Jekyll and Hyde, a Clash of Future and Past


HOWARD JACKSON says horror writers of the 19th century like Robert Louis Stevenson wrote characters conflicted by an uncertain future

Dr Jekyll and Mr Hyde 1931
Jekyll and Hyde

In the movie ‘Skyfall’, James Bond for the first time is given a double.

The idea fits the picture. Bond is caught between the past and the future. To say he triumphs does not qualify as a spoiler.

This is Bond after all. But the triumph requires Bond to revisit his childhood home.

In the very final scene, we see a happy Bond.

His success has recreated the cosy past that had been threatened.

It is not believable because the scene insists upon the impossible, that the future can be denied.

We await the next film wondering if this absurdity can be maintained.

For once, though, Bond is more innocent at the end of the film than at the beginning.

In the 19th century, the conflict between past and future was greater than now.

What exists in the new Bond appears out of date as if British insecurity about fading eminence is being disguised as a clash between tradition and modernity.

In the 19th century, nobody was faking.

Modernity had only recently arrived.

Whilst the rich and powerful welcomed it as an opportunity to make money others had doubts.

Some merely felt guilty.

This was the generation that not only was obliged to embrace the future but slaughter the past.

It produced torn individuals. At the end of the 19th Century, the future had real possibilities.

All it required was callous conquerors and compliant citizens.

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The past was being obliterated and guilt and complicity was everywhere.

Or so it seemed to writers.

Robert Louis Stevenson, Oscar Wilde, Bram Stoker and Mary Shelley all produced major works that either had doubles or a hero that qualified as a double.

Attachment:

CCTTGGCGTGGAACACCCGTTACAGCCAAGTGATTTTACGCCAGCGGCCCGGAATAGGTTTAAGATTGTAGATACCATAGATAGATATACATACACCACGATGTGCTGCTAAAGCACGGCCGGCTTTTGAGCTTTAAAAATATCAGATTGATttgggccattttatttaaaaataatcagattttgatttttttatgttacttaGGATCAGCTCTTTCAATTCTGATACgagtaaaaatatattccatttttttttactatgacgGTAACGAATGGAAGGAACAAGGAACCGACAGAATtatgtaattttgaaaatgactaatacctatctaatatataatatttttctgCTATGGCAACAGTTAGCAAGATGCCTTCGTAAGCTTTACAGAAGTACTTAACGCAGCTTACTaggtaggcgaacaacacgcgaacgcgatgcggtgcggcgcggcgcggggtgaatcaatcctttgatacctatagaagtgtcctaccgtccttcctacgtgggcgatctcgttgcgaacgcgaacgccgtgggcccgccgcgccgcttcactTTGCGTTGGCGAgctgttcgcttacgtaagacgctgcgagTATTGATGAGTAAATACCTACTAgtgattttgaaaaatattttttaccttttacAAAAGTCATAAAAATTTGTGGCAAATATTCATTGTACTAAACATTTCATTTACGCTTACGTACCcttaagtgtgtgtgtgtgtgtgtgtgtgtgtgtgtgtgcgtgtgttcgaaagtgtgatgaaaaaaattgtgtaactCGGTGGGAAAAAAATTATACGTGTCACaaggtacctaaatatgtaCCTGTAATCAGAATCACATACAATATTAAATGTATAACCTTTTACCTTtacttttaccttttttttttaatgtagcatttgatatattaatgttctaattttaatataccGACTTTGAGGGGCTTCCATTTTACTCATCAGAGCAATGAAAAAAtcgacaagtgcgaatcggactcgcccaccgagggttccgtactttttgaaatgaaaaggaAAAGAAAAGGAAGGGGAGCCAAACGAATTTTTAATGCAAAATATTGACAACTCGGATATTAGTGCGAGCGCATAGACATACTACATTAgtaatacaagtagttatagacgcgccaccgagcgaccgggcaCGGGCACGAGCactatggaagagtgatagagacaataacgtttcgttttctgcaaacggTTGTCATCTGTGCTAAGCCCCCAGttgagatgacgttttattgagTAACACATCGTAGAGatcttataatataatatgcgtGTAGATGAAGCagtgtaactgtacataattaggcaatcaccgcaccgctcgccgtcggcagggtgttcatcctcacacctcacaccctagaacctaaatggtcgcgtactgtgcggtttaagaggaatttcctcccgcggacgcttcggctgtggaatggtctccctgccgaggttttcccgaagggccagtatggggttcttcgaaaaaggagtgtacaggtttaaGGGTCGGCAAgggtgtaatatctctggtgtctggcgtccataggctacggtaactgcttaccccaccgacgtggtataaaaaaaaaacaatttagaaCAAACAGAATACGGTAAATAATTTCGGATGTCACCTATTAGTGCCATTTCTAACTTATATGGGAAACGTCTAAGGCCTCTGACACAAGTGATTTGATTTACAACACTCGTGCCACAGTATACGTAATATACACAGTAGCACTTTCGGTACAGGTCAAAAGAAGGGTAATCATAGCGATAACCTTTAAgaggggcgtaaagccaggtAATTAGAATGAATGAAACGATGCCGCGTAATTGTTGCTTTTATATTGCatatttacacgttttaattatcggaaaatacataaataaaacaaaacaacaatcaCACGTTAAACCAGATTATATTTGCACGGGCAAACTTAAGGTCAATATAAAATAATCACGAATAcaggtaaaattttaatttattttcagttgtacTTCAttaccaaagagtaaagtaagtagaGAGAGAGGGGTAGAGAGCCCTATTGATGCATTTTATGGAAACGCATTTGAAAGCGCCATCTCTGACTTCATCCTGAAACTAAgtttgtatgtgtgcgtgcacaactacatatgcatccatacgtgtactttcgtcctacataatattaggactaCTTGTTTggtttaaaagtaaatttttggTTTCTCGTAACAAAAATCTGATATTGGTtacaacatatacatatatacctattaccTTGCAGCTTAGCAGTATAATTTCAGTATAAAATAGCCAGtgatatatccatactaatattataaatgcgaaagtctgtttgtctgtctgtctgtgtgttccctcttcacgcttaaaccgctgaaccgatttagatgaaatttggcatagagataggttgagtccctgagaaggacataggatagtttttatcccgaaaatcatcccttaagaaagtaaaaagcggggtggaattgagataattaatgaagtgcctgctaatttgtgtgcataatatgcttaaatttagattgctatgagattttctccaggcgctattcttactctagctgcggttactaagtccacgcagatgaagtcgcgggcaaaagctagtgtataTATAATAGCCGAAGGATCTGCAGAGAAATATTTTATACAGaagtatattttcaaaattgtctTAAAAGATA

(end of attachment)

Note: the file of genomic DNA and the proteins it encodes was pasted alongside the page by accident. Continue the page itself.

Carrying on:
Frankenstein who had complete faith in the future had his monster, a creature that yearned for the past.

As well as a vampire that had alternative manifestations, Bram Stoker created women ready to leave the past and lose their morality.

Oscar Wilde had a hero trapped by the promise of the future.

Robert Louis Stevenson, though, went further.

He created a man who had two people inside the same personality.

Some will say that should be the other way around.

It should be two personalities in the same person.

Jekyll and Hyde ‘destructive desires’

But Stevenson is clear that Jekyll, like Frankenstein, has his destructive desires.

There is, though, no unreliable narrator. Jekyll admits he is addicted to the glory and power of Hyde. Dorian Gray is the same as Jekyll and so is Dracula.

They all want something that in the past had been prohibited.

In the 19th Century, ecstasy was not just feasible but available to buy.

The writers of the 19th Century feared the consequences.

This is very different from the middle of the last century when writers rushed to be more libertarian than the next.

What was the difference apart from 70 years?

The mid-60s provided comfort and full employment.

People believed in the future and a new age of enlightenment. Stevenson, Wilde, Stoker and Shelley were more wary.

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They created horror because back then it really was scary.

And now? Well, we do have a different James Bond.

HOWARD JACKSON is the author of Treat Me Nice Elvis, his music and the Frankenstein Creature. He is also one of the contributors to Frankenstein Galvanized which is edited by Claire Bazin. Treat Me Nice and Frankenstein Galvanized are published by Red Rattle Books, which can be followed on Twitter here.

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